I have been told that there is a lot of line dancing in heaven, especially on Saturday nights at country music clubs. This has me worried because I’ve never been able to learn a single step. But then I read Nita Gilger’s essay on Dancing in Step, and I realize that it’s ok to have missteps, especially if you’re dancing in a place where people have had a few too many margaritas. And I realized further that the very longing to line dance, and to risk the missteps, is itself something God loves. The God who Risks, to quote the title of John Sanders’ book, is a God who invites us to risk, too. God is extremely patient. That's part of God's openness. So here’s the count for a basic line step shuffle: One and Two, cross over; sweep back. One and Two, cross over, sweep back. Get it? I didn't, either. Let’s try again.
- Jay McDaniel
Dancing in Step--Finding a Blend of Longing and Patience
By Nita Gilger
Longing and patience are like a dance. We need the marriage of both to navigate these times. In couples dancing, one leads and the other follows if the goal is smooth adeptness. When both partners try to lead someone likely gets stepped on and the rhythm falters. Certain kinds of dances require more finesse, skill, and practice than others. In some common Country Western line dances, you can just hop in there and join in. It doesn't really matter if you miss a step. You just catch up and try again until it clicks. That being said, in the few line dance scenarios that I have experienced, missing a step matters not because most folks are full of beer or margaritas. Life, in general, needs a little more intention of learning to allow patience and longing to dance together sans inebriation.
Living in this pandemic time is a little like learning to dance. It requires a partnership and appreciation of a balance between patience and longing. Our longings, dreams, and hopes keep us looking for a better time. We yearn for a clearer and more beautiful horizon. Longing needs patience's ability to offer rest and soothing relief. It is like the ying and yang of living. One without the other creates an imbalance or a missed step. I wish my level of patience and longing could really rest in one another more easily. I confess I have more longing than patience these days. Truth be known, that has always been true of me. I dream big dreams. I am always looking toward the horizon. I am more of a global thinker than a detailed, methodical person. There are moments when a little more patience and gaze toward detail would serve me well.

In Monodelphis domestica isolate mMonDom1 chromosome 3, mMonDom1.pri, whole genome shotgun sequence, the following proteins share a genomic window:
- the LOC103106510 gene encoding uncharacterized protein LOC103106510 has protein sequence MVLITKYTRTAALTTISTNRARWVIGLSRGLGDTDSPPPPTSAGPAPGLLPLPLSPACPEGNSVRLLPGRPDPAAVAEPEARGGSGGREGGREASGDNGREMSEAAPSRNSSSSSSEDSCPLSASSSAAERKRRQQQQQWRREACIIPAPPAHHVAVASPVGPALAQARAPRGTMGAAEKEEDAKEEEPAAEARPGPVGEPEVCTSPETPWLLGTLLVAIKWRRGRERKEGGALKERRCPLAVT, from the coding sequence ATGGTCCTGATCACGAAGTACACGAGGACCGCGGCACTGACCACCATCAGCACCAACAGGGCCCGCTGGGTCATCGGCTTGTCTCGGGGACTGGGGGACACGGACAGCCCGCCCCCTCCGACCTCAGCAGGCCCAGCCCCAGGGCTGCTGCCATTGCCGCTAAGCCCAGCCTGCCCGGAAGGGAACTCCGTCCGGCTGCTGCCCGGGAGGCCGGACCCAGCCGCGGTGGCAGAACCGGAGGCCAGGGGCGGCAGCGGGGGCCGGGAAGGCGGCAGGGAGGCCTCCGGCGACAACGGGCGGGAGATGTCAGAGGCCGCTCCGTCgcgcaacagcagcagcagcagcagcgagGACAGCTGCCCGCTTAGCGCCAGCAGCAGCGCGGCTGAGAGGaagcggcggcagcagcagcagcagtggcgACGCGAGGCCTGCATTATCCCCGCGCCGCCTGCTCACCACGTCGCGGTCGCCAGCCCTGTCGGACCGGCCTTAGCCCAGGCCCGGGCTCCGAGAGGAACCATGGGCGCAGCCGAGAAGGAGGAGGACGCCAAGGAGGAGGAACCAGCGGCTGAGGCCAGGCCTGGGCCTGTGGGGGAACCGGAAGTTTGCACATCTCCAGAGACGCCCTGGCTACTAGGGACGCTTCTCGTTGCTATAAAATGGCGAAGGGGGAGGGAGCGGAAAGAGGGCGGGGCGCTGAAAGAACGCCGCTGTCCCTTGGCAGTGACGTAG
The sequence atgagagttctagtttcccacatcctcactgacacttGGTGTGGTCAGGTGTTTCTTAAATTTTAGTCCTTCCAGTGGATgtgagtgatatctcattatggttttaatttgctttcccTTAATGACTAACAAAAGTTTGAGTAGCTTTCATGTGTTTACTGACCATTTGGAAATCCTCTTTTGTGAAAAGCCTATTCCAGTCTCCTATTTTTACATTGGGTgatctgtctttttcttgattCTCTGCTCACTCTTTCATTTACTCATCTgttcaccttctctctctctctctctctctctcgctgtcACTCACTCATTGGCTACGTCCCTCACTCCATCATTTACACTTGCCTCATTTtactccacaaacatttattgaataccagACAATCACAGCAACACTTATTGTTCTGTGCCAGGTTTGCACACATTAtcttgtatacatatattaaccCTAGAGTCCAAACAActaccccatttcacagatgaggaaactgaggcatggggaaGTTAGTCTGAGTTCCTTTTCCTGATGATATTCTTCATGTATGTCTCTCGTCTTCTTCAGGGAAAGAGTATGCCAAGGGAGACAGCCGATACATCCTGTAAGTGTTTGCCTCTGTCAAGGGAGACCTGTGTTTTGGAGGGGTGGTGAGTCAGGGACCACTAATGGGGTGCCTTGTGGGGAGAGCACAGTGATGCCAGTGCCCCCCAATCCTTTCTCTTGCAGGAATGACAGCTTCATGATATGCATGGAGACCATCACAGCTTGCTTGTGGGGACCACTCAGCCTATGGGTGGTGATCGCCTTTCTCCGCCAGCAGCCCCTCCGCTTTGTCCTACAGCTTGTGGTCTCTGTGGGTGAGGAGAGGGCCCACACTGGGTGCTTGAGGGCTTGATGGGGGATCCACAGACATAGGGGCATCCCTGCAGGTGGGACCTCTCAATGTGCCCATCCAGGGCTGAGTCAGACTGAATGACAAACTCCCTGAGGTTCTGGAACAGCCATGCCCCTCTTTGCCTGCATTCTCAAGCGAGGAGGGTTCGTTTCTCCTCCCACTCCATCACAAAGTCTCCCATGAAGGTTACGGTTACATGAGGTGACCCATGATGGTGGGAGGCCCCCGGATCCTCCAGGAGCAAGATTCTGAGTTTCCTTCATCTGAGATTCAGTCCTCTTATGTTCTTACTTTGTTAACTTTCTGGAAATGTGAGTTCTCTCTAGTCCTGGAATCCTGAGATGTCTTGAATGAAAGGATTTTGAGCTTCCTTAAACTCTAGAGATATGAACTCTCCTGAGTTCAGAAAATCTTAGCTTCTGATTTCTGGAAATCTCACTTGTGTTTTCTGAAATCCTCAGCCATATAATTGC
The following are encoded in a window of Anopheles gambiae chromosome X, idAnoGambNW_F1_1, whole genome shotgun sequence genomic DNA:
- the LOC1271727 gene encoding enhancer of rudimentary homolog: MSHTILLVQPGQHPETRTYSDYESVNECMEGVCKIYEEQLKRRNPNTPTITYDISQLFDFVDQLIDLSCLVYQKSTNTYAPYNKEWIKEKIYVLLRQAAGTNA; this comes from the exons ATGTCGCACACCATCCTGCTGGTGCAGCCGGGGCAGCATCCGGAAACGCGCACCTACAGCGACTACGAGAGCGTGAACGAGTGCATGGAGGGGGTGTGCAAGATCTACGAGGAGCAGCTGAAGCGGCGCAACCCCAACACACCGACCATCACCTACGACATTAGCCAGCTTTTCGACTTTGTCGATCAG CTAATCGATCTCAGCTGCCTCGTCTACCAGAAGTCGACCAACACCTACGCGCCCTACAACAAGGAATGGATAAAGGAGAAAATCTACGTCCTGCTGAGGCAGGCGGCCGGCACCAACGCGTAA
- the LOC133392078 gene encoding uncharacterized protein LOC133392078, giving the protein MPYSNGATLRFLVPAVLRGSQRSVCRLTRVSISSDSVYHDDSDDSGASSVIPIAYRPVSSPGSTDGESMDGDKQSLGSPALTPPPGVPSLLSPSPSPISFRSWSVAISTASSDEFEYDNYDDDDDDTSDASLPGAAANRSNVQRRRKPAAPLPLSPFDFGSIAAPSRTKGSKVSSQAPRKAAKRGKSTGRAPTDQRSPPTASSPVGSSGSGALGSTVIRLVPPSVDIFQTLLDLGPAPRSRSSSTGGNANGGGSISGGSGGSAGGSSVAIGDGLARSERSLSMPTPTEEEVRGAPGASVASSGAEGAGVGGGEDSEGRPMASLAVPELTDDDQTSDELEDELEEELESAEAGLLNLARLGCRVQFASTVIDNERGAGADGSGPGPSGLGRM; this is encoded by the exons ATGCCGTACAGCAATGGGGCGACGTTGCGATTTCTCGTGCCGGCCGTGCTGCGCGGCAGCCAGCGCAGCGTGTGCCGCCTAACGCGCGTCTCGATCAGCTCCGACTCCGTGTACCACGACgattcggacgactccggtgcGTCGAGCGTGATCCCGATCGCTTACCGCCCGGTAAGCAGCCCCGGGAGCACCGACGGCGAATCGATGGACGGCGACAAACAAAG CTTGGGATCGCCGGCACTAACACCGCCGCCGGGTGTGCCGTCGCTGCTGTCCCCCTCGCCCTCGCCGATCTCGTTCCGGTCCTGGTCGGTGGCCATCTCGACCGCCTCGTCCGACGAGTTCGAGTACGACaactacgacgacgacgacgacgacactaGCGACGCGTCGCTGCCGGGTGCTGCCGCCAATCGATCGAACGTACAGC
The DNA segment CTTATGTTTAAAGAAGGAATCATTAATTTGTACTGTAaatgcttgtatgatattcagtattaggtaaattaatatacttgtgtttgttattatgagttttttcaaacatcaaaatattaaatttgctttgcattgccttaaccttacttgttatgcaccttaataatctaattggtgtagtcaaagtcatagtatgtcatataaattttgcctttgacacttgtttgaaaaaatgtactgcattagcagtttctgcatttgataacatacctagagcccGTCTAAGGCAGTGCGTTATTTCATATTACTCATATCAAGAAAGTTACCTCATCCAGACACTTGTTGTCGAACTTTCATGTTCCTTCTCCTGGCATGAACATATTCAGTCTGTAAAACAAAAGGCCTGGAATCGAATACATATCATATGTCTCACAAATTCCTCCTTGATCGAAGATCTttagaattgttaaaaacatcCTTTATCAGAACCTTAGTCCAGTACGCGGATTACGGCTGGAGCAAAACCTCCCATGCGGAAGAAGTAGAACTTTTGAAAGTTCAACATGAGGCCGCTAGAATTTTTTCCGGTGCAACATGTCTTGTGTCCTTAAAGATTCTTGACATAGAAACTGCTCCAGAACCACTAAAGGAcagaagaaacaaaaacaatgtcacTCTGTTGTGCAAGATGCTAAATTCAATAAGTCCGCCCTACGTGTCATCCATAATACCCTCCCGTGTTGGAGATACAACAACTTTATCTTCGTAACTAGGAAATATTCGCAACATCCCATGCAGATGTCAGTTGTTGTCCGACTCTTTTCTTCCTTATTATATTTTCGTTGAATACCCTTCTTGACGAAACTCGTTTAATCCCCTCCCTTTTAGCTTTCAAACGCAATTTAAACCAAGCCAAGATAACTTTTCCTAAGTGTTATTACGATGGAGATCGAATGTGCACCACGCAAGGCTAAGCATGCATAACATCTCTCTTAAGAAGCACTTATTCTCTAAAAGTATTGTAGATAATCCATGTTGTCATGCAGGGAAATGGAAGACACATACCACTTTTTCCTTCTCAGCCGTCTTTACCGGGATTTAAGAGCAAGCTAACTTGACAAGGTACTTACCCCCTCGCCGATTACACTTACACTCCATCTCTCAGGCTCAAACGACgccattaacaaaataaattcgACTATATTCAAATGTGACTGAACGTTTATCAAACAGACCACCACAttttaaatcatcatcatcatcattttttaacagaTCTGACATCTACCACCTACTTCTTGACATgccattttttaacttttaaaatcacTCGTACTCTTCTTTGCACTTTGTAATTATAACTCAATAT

Longing and patience tend to teach us by taking turns. To grow a garden, I first have to imagine it and create it. I need to plan for and dream about all the delicious veggies that will fill my table. I can’t very well garner the bounty of my garden without the work of planting seeds. Then comes waiting and watering while allowing nature time to grow things. Longing and patience need to create an essential partnership.
I have a dear friend with whom I worked off and on for 30 years. She is one of the best friends a person could ask for and was the prefect ministry assistant for me. I would come into work each morning and she would say, "Oh no, you have been dreaming again! What do I need to implement now?" She could tell by the look on my face that I had a new, creative idea or plan that would require her patience and detailed, precise work ethic to accomplish. I always used to tell her that her skill, patience, and adeptness made me look really good. We were a great team for a lot of reasons, but one of those was that we balanced one another.
I am reminded today of how much patience and longing need to live together in order to guide our living. I hold deep yearnings among the mysteries of life and the stress of living in a challenging time. I am so grateful that God is patient with me as I find my way. Prayer: God of my dance help me to find the right steps to move in the grace of patience with all my longings while honoring the pace of Divine Wisdom however and whenever it comes. Strengthen me to "do" the work of seeking which is as necessary as digging a well for water. Amen